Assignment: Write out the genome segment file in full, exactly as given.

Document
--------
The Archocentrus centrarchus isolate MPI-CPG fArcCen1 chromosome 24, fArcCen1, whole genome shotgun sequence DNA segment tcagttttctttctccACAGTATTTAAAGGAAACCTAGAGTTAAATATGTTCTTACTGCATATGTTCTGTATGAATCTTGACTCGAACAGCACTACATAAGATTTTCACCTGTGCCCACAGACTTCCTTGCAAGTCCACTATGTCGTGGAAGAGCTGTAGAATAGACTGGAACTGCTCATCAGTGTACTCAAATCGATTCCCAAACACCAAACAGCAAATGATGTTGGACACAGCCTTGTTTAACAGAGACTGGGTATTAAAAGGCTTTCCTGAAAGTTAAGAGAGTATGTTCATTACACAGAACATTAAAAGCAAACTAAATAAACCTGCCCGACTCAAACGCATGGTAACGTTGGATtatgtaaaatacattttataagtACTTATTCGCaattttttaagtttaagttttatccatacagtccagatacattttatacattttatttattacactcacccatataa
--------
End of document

The Archocentrus centrarchus isolate MPI-CPG fArcCen1 chromosome 24, fArcCen1, whole genome shotgun sequence DNA segment tcagttttctttctccACAGTATTTAAAGGAAACCTAGAGTTAAATATGTTCTTACTGCATATGTTCTGTATGAATCTTGACTCGAACAGCACTACATAAGATTTTCACCTGTGCCCACAGACTTCCTTGCAAGTCCACTATGTCGTGGAAGAGCTGTAGAATAGACTGGAACTGCTCATCAGTGTACTCAAATCGATTCCCAAACACCAAACAGCAAATGATGTTGGACACAGCCTTGTTTAACAGAGACTGGGTATTAAAAGGCTTTCCTGAAAGTTAAGAGAGTATGTTCATTACACAGAACATTAAAAGCAAACTAAATAAACCTGCCCGACTCAAACGCATGGTAACGTTGGATtatgtaaaatacattttataagtACTTATTCGCaattttttaagtttaagttttatccatacagtccagatacattttatacattttatttattacactcacccatataa